Conan Blasts Leno in '60 Minutes' Interview

O'Brien says he would not have done what Leno did had roles been reversed
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In his first interview since reaching an exit agreement with NBC last January, Conan O'Brien tells 60 Minutes' Steve Kroft that he would have left NBC before he did what Jay Leno did to him.

"He went and took that show back, and I think in a similar situation, if roles had been reversed...I know me, I wouldn't have done that," O'Brien says. "If I had surrendered The Tonight Show and handed it over to somebody publicly and wished them well--and then...six months later. But that's me, you know. Everyone's got their own, you know, way of doing things."

The interview airs Sunday, May 2, on 60 Minutes. It was taped last week in Los Angeles.

O'Brien tells Kroft that he decided to leave NBC because the "relationship" was clearly "toxic."

"That's really how it felt to me...and I started to feel that I'm not sure these people even really want me here.... I can't do it."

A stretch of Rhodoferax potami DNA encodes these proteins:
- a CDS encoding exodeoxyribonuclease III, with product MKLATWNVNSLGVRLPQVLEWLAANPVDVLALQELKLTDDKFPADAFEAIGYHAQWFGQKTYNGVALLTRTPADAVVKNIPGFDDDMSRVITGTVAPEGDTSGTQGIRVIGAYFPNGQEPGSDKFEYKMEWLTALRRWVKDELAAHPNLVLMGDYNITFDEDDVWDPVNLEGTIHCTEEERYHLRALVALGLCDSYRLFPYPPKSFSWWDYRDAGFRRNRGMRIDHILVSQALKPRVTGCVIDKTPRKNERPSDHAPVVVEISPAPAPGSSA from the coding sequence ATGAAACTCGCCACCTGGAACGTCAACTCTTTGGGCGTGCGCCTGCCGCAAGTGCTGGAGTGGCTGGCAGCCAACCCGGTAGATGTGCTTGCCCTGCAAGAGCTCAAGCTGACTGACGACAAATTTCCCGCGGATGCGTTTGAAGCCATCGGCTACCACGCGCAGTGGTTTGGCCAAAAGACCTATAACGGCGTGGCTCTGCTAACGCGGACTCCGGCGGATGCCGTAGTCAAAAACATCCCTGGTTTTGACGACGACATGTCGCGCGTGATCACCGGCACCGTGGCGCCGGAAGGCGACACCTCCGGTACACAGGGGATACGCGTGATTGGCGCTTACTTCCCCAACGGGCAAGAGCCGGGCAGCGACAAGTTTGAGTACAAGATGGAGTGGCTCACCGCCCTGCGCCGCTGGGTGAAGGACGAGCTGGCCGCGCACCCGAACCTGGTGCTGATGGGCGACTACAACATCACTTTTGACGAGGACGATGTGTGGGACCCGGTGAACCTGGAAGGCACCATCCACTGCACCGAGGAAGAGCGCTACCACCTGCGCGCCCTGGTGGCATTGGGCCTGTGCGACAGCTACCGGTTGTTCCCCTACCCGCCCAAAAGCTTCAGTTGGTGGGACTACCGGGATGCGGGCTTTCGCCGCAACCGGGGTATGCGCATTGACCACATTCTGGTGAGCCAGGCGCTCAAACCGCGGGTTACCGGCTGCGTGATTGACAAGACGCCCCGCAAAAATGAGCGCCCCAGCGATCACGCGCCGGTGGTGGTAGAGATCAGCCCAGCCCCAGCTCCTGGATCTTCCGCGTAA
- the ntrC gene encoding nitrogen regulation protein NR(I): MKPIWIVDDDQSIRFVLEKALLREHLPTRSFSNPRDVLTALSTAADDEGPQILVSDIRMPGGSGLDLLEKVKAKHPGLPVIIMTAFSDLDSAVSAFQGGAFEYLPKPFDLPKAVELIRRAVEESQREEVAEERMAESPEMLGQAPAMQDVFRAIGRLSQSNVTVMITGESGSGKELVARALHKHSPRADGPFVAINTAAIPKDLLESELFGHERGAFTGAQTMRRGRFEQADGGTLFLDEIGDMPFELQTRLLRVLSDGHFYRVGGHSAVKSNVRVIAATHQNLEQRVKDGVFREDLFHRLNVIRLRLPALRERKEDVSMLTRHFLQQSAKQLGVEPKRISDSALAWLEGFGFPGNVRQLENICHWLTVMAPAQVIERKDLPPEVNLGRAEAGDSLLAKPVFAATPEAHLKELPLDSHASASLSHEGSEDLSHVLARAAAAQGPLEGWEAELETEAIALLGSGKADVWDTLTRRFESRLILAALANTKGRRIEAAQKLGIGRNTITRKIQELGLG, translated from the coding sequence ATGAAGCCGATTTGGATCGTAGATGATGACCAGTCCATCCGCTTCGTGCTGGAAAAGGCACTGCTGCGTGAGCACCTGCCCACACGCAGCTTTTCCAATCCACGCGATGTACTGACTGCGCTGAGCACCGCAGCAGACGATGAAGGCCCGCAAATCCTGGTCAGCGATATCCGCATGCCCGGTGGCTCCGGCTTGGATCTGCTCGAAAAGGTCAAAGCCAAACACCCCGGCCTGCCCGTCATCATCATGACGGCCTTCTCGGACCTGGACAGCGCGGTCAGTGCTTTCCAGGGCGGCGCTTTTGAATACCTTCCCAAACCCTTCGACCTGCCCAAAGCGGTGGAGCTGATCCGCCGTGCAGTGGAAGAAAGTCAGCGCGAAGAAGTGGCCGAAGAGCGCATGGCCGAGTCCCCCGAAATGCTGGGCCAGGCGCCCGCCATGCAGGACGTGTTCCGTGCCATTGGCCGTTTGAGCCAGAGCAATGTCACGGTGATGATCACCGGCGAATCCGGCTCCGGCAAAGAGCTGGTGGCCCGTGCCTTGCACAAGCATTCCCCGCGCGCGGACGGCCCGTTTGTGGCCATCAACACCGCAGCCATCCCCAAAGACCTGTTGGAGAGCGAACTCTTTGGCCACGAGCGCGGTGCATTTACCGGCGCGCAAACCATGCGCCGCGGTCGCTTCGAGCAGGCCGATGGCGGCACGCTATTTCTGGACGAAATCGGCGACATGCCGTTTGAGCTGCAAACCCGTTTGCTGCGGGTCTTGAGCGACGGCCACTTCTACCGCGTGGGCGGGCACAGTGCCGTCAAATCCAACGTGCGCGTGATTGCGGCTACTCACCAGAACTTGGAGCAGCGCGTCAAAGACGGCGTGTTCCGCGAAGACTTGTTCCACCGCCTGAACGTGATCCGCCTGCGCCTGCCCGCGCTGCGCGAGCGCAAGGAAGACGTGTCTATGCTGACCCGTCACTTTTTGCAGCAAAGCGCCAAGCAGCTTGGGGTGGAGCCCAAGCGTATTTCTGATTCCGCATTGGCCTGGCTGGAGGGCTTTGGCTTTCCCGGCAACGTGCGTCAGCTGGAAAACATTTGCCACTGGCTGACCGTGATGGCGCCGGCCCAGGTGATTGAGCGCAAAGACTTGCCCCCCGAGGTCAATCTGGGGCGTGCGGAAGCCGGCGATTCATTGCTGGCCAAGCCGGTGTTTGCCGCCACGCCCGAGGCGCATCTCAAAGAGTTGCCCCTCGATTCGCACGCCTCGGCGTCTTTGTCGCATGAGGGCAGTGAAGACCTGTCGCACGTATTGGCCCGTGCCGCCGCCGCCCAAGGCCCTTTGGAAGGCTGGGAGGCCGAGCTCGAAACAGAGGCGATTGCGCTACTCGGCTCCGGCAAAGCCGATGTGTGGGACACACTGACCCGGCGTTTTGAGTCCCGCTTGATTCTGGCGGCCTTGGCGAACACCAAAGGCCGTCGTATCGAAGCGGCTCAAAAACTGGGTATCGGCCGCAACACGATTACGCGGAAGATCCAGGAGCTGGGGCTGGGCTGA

O'Brien is in the midst of a nationwide comedy tour, which kicked off earlier this month as TBS announced that it had signed the comic for a late-night program set to bow in November. And although O'Brien's representatives negotiated a pay-out in excess of $32 million from NBC, the episode clearly still smarts. 

"I have not resolved all my issues. I am mostly very happy," he says. "I love this tour, it's the most thrilling thing I've done in my career. And so I'm in a really great place in a lot of ways. But I'd be lying if I said I don't-- have my moments of everything, you know, anger, disappointment-- frustration and just confusion."

O'Brien also refuted public statements from NBC executives that The Tonight Show lost money during O'Brien's abbreviated stewardship of the program -- a first for the storied franchise.

"I honestly don't see how that's possible. It's really not possible. It isn't possible," he says.

O'Brien is precluded from appearing on television before May 1, per his exit deal with NBC, which also stipulates that he cannot publicly disparage his former employer. Pieces of the interview will be available on the 60 Minutes web site Sunday after 8 p.m.

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